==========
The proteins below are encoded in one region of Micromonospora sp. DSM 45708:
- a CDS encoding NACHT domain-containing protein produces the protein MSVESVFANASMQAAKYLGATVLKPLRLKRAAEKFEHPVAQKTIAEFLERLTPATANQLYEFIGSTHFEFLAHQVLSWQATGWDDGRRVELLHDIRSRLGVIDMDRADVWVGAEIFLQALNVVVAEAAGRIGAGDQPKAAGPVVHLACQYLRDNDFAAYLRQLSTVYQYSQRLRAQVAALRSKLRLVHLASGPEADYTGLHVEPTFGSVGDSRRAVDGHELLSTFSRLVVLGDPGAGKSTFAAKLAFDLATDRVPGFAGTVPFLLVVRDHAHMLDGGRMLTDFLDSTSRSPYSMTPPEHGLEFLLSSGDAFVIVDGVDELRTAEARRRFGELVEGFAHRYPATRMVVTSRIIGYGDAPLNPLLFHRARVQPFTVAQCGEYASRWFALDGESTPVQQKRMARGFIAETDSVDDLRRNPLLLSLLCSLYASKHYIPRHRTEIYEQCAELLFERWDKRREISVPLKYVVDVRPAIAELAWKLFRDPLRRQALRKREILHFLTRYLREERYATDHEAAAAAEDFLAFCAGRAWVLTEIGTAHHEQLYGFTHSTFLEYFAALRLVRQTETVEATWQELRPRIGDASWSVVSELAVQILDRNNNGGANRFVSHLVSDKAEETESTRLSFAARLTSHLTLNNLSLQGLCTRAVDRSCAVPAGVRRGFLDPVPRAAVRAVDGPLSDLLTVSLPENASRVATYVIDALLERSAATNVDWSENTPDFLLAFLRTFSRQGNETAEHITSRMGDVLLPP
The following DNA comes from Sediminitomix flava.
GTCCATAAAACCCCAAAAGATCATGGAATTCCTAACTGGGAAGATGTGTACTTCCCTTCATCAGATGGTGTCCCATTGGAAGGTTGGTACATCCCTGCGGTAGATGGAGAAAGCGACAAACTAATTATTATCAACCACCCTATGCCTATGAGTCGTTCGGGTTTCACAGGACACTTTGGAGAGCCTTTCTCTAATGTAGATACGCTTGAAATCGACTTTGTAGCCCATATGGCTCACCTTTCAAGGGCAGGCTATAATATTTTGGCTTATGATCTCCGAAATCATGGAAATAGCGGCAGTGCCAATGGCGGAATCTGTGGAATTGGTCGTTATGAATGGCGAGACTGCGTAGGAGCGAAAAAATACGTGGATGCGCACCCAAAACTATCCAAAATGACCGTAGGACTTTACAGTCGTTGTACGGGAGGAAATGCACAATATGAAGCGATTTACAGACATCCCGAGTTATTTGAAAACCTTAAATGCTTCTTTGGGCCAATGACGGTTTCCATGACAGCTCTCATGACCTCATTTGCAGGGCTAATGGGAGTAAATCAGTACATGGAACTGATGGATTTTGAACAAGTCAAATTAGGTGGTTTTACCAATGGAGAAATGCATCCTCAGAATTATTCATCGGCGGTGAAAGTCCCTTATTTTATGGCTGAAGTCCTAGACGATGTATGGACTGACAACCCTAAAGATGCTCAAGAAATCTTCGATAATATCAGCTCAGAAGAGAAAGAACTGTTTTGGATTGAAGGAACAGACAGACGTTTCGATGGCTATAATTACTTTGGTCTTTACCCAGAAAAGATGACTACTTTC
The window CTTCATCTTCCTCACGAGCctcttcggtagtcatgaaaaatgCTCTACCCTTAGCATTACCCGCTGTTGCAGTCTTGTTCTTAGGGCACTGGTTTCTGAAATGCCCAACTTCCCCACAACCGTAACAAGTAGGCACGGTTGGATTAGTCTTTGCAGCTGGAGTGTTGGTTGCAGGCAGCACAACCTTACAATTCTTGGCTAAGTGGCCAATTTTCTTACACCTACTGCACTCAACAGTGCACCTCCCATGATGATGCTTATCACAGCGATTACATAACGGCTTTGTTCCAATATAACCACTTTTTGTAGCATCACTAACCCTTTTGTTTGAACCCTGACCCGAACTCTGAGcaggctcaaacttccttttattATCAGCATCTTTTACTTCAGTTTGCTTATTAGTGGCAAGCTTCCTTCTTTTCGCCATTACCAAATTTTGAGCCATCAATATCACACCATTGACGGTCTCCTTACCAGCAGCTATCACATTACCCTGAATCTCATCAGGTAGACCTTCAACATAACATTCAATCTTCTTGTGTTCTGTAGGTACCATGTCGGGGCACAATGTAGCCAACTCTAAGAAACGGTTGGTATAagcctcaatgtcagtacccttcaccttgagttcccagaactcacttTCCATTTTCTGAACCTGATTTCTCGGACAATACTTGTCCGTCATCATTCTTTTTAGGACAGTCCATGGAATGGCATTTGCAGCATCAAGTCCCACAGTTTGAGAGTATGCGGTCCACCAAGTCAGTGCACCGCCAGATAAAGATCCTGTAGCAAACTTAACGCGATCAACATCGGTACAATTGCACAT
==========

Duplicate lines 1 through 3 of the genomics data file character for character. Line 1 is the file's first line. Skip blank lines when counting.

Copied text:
The proteins below are encoded in one region of Micromonospora sp. DSM 45708:
- a CDS encoding NACHT domain-containing protein produces the protein MSVESVFANASMQAAKYLGATVLKPLRLKRAAEKFEHPVAQKTIAEFLERLTPATANQLYEFIGSTHFEFLAHQVLSWQATGWDDGRRVELLHDIRSRLGVIDMDRADVWVGAEIFLQALNVVVAEAAGRIGAGDQPKAAGPVVHLACQYLRDNDFAAYLRQLSTVYQYSQRLRAQVAALRSKLRLVHLASGPEADYTGLHVEPTFGSVGDSRRAVDGHELLSTFSRLVVLGDPGAGKSTFAAKLAFDLATDRVPGFAGTVPFLLVVRDHAHMLDGGRMLTDFLDSTSRSPYSMTPPEHGLEFLLSSGDAFVIVDGVDELRTAEARRRFGELVEGFAHRYPATRMVVTSRIIGYGDAPLNPLLFHRARVQPFTVAQCGEYASRWFALDGESTPVQQKRMARGFIAETDSVDDLRRNPLLLSLLCSLYASKHYIPRHRTEIYEQCAELLFERWDKRREISVPLKYVVDVRPAIAELAWKLFRDPLRRQALRKREILHFLTRYLREERYATDHEAAAAAEDFLAFCAGRAWVLTEIGTAHHEQLYGFTHSTFLEYFAALRLVRQTETVEATWQELRPRIGDASWSVVSELAVQILDRNNNGGANRFVSHLVSDKAEETESTRLSFAARLTSHLTLNNLSLQGLCTRAVDRSCAVPAGVRRGFLDPVPRAAVRAVDGPLSDLLTVSLPENASRVATYVIDALLERSAATNVDWSENTPDFLLAFLRTFSRQGNETAEHITSRMGDVLLPP
The following DNA comes from Sediminitomix flava.